Given how much I was waxing Mike Zeck's car, you'd think I'd be more excited to cover Captain America Annual #8. Everyone knows the cover of Cap's shield being raked by Wolverine's claws, and I've lost track of how many times it's been swiped. But we don't talk much about the interiors, which are... fine. There's a lot of Logan at the front of this story, and you can see that's where Zeck spends most of his time and interest. It wouldn't shock me if he'd requested to draw the fan favorite character, but he's also competing with recent work on the Canuck by John Byrne, Art Adams, Paul Smith, Frank Miller, Barry Smith... even John Romita Jr. had a quite iconic Wolverine cover a couple months prior. Zeck drew Logan's hair weirdly plastic-- more like Deathbird's feathers, and he skimped a bit on the body hair. It's still good, but in that company, doesn't really stand out. Then the issue drags on, with Wolverine and Captain America in parallel investigations of a giant robot, and you can tell inker John Beatty is picking up more and more of the slack. We're dozens of pages in before the heroes finally meet, and their fight spans one half of two pages before they team up against the robot. After a few pages of tussle, the robot escapes, and they... split back up again? So then there's more of the detective work that fans of these two characters crave, followed by another team-up, where the main use for Wolverine's claws is to act as a lever so that Cap can wack his hands with his shield to wedge off the robot's adamantium head. Finally, three pages of the heroes... chasing the guy operating the suit? By this point, you can't even tell who's drawing the issue if you take the pages out of context. This tale is such a damp squib after that firecracker cover. A real waste of characters, time, and talent on a book that really needed a back-up feature instead of an exhausting length.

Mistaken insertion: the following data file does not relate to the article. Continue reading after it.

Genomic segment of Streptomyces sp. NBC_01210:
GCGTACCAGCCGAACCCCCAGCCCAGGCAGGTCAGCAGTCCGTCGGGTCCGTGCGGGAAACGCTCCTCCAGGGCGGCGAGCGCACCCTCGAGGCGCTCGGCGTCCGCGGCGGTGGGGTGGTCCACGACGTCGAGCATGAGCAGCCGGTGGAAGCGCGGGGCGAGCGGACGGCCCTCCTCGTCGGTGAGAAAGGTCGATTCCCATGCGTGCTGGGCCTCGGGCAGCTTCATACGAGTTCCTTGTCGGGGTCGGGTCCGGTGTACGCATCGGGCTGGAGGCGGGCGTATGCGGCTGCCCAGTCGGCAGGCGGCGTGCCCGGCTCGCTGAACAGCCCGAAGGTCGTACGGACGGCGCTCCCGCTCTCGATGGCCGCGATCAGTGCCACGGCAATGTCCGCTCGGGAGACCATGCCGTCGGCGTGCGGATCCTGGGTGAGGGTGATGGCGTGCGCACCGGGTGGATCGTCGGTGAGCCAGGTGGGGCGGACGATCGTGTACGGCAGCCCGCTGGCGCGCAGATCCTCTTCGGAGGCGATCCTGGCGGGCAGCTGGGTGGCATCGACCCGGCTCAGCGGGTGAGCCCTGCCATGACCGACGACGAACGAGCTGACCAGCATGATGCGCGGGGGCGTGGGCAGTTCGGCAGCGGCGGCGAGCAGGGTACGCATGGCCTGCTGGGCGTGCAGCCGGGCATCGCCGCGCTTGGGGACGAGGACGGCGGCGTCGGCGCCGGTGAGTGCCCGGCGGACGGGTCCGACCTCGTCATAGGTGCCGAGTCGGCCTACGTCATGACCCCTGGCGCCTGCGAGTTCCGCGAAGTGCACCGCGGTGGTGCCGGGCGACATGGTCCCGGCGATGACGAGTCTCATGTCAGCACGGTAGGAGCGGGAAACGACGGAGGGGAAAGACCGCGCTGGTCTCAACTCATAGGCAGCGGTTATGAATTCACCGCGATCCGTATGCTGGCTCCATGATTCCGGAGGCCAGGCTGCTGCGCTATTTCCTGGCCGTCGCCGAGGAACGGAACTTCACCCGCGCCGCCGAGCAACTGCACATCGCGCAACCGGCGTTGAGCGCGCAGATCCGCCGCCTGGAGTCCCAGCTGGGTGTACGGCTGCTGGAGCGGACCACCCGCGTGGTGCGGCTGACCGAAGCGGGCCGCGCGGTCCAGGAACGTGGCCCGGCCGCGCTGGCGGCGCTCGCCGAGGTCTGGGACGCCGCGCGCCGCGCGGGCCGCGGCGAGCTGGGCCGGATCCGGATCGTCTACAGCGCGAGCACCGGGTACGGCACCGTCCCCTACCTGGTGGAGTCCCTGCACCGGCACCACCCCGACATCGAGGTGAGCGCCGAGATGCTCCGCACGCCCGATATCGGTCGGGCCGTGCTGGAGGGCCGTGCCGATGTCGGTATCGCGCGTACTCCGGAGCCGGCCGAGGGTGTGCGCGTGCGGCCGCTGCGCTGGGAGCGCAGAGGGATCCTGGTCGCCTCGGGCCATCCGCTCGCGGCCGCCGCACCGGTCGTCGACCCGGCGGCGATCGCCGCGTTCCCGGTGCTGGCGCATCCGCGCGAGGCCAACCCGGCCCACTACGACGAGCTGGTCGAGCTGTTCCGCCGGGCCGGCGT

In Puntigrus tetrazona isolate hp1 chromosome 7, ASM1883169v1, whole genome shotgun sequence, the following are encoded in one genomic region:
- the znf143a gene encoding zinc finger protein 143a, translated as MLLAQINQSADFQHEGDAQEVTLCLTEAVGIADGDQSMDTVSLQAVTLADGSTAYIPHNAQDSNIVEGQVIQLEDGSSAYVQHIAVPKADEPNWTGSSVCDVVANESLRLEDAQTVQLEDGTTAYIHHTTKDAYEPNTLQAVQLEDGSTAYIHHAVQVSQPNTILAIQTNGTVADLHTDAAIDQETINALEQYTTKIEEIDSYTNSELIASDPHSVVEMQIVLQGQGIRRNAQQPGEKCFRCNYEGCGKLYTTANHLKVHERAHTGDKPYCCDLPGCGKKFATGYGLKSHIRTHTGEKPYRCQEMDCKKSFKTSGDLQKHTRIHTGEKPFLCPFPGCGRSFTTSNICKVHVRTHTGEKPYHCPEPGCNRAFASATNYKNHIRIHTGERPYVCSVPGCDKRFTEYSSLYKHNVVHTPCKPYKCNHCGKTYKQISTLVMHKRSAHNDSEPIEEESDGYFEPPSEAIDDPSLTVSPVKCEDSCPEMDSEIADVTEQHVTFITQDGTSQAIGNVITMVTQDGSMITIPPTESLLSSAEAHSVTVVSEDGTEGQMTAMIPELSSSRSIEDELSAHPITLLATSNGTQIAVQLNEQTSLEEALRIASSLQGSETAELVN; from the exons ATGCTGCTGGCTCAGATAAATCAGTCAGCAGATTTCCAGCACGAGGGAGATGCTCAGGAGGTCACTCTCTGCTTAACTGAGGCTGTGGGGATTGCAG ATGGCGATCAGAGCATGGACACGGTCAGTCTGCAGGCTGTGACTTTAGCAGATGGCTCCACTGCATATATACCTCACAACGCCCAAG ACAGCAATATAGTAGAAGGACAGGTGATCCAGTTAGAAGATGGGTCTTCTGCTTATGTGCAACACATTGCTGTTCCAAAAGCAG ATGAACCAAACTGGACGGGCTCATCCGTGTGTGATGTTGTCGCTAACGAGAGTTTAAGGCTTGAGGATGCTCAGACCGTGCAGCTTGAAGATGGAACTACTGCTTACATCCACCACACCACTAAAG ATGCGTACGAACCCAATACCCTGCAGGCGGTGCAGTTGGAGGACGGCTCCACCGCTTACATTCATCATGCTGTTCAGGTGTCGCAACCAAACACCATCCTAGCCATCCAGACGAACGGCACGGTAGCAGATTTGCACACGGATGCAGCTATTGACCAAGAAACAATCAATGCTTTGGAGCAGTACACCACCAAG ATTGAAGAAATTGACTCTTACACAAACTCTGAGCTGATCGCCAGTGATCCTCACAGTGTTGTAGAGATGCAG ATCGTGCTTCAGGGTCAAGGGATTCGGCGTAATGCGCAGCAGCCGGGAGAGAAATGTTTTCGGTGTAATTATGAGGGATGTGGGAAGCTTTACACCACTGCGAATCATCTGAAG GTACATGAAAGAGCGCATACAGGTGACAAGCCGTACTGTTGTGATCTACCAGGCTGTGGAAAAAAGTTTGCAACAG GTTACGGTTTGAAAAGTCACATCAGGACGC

I wasn't too thrilled with G.I. Joe a Real American Hero #51, an action-heavy issue with a John Byrne cover involving Sgt. Slaughter and the Dreadnoks. I probably just tossed through lil' bro's copy. Same went for The Incredible Hulk #323, which was mostly a lot of babbling in the aftermath of the battle with the Avengers. There was a metatext about Bruce Banner fading into immateriality with his connection to the Hulk, so Vision facilitated their re-bonding. Marvel Tales shook me loose entirely this month, jumping from reprinting the early John Romita run to a triple-sized, double-priced collection of stories preceeding the deaths of Gwen Stacy and Green Goblin. I don't know what precipitated the change, and it would only last another issue before switching format to something I'd find more palatable.